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The Tufts Daily
Where you read it first | Sunday, May 19, 2024

Extra Innings: Baseball’s infuriatingly unsolvable elbow problem

Pitching injuries are becoming commonplace.

extra innings-henry blickenstaff

Two of baseball’s best pitchers — the Braves’ Spencer Strider and the Guardians’ Shane Bieber — will miss the rest of 2024 with season-ending injuries to their ulnar collateral ligaments. It’s a reminder that pitching injuries are on the rise across baseball, and not just for the pros.

Injuries are a part of sports, but they usually result from accidents. Elbow injuries to baseball pitchers result from just … pitching. The UCL, located on the inside of the elbow, is the most common area of concern. A UCL tear typically necessitates Tommy John surgery, whereby surgeons take a tendon from another part of a pitcher’s body or a donor and reattach it to the elbow. This is a common procedure for baseball players of all levels today. 

At the professional level, overuse isn’t as much to blame as is an uptick in overall velocity. The average velocity of an MLB four-seam fastball increased from 91.9 miles per hour in 2008 to 94.2 last year. Throwing 95 mph consistently used to make you a hard thrower, but now you’d just be slightly above average. Velocity is the name of the game for pitchers.

Of course, the big problem with this is that every young baseball player is constantly being incentivized to throw harder. Clocking velocity was a major part of every travel baseball tryout I was ever a part of. There are full websites devoted to helping kids throw harder so that they can get noticed by scouts.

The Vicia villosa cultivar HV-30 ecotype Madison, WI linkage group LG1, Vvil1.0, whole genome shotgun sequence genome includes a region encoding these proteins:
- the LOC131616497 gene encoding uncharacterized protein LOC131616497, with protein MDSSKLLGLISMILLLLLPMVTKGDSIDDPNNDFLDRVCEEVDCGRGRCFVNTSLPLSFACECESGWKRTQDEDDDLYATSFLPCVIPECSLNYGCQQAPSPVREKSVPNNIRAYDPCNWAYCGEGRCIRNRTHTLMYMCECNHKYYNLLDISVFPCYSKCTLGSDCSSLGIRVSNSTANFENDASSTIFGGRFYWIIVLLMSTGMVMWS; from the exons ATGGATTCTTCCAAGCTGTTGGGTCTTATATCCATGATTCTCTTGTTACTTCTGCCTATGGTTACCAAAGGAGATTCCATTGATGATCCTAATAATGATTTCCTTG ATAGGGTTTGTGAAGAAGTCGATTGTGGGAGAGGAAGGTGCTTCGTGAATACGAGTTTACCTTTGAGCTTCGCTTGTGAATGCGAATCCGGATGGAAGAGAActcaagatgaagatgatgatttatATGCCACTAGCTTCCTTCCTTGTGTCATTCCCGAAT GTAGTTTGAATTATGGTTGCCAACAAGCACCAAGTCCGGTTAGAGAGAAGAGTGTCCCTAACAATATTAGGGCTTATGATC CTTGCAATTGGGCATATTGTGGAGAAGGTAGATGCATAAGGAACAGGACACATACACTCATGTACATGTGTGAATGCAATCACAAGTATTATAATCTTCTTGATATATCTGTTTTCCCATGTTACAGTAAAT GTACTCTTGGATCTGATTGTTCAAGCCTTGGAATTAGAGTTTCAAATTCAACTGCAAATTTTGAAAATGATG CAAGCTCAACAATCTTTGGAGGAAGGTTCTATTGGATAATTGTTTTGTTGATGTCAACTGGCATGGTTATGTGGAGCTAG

Velocity isn’t the only problem, because while overuse might not be a problem at the professional level, it’s certainly an issue with kids. Young players are increasingly playing year-round and focusing exclusively on baseball, sometimes even just on pitching. Even though sports specialization has been shown to cause an increased risk of injury, it’s become common practice — often implemented by parents who can’t help but live through their children.

And this specialization will only get worse. For young, talented kids the best way to get noticed by scouts is to throw harder. Playing year-round and cutting other sports out of your schedule to devote more time to baseball does stand to increase your velocity. If you’re playing other sports, you fall behind.

If, by following the incentives, you increase your risk of injury, maybe there’s something wrong with the incentive structure. Unfortunately, as wrong as the structure may be, it will continue to exist until professional teams stop paying young players to throw hard. Which is extremely unlikely to happen any time soon.

As for solutions, the MLB Players’ Association seems to think that the pitch clock, which MLB implemented last year, could be to blame. Less time between pitches means less time for pitchers’ arms to recover, which means more stress on the elbow. It makes some logical sense, but MLB disputes this claim. Besides, even if the MLBPA was right, it’d be tough to convince the league to roll back one of its most popular reforms.

Personally, I think the only way this changes is if someone figures out a way to ‘injury-proof’ pitching mechanics. It’s a long shot because pitching itself is a wildly unnatural motion for your arm. But if scouts could assess a prospect’s durability from their mechanics, maybe velocity wouldn’t be quite as sacred. Until then, we’d better get used to seeing pitchers dropping like flies.